Practical tips to support your teen when they experience discrimination
Talking about the discriminatory incident is an essential first step in supporting your teen. It will give you the chance to listen to their concerns and to offer them emotional support. After talking it out, there are a number of practical steps you can take to ensure your teen is feeling safe and well following an incident.
Prioritise their wellbeing
Jumping straight to responding may overwhelm your teen. Even the most justice-driven teen will need time to care for themselves and check in on their wellbeing. If your teen is eager to skip straight over this step and right into action, remind them that the experience can be scary and that it is okay to take some time to look after themselves first before they move forward.
Encourage them to practise self-care and to keep talking about the incident with you or another trusted family member or adult. You may also like to share some resources with them and suggest that they talk about how they are feeling with someone who can relate, such as a community member or a peer worker.
Reporting the discrimination
Reporting an incident can seem scary for both parent and teen, but it may remedy the situation and leave your teen in a better environment than before.
There are several places where you can report instances of discrimination, including:
- the school, TAFE or uni where the discrimination occurred
- your state or territory education board
- workplace managers or human resources department for workplace incidents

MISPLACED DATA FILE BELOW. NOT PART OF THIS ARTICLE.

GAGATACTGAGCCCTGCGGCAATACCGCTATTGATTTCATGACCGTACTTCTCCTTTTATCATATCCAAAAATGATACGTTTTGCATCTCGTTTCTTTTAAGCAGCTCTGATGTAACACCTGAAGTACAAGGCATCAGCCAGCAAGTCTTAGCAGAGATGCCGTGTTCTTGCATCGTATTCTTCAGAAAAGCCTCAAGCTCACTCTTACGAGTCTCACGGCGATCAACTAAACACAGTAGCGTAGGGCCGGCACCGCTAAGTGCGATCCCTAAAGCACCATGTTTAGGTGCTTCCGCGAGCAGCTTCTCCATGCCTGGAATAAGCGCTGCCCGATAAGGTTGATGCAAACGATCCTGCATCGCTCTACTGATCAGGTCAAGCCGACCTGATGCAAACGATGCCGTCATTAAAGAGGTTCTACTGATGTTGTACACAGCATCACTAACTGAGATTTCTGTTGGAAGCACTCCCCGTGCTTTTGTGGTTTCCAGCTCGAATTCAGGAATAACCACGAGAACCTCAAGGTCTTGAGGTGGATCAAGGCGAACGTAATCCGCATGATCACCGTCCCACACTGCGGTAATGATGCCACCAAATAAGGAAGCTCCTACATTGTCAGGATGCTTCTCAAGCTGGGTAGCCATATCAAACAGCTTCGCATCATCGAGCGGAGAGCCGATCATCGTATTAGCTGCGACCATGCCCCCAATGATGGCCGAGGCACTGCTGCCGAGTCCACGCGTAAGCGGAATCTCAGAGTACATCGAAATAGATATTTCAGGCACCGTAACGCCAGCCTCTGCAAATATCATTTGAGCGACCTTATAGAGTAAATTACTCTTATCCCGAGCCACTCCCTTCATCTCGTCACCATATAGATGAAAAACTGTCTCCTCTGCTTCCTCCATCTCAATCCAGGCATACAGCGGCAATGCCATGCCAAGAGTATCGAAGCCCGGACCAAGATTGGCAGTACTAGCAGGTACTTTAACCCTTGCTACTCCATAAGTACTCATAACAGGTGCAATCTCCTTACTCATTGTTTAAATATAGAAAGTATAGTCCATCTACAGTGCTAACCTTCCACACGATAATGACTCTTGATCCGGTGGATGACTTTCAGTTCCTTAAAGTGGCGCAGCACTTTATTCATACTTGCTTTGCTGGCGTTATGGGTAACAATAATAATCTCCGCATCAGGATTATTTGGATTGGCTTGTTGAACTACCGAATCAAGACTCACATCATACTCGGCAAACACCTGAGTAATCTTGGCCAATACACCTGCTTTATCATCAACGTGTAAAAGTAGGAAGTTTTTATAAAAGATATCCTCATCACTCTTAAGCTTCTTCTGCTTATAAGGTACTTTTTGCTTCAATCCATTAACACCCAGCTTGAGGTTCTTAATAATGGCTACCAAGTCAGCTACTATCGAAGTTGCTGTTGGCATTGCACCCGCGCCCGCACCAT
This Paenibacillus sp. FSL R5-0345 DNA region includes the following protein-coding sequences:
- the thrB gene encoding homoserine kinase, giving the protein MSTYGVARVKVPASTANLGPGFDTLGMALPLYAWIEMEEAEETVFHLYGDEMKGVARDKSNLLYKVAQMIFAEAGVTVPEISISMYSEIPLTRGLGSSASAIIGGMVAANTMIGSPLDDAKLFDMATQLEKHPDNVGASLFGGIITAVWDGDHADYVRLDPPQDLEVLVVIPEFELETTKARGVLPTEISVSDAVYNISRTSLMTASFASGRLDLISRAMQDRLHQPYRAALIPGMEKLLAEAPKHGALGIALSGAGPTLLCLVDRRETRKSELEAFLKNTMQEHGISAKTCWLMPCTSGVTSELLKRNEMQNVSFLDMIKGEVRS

- FairWork Ombudsman for escalating workplace discrimination incidents
- Australian Human Rights Commission for complaints relating to disability, sex, race or age
- the local Tenants’ service or union for housing issues
- e-Safety Commissioner for online discrimination
- the local Police in your town, state or territory.
Be aware that reporting and responding to discrimination may not have the result you and your teen were hoping for. Manage your teen’s expectations of the reporting process and talk through with them how you will respond if you don’t get the outcome you were after. Seek out additional support during the process so that both you and your teen feel prepared for any outcomes.
Additional support options
Supporting your teen beyond the incident is a great way to ensure they are coping well and remain proud of who they are.
You could try:
- connecting your teen with others in their community, both in-person and online
- talking to Elders in your community
- meeting other parents on the ReachOut Parents Forums and hearing how they have managed these sorts of incidents in their family
- encouraging your teen to consider seeking professional help if they need it
- sharing resources with your teen on coping, so that they can see how others manage tough moments
- providing your teen with a range of support services information such as helplines and webchats
- learning more about your teen’s community and engaging them in positive conversations about what you’ve learnt.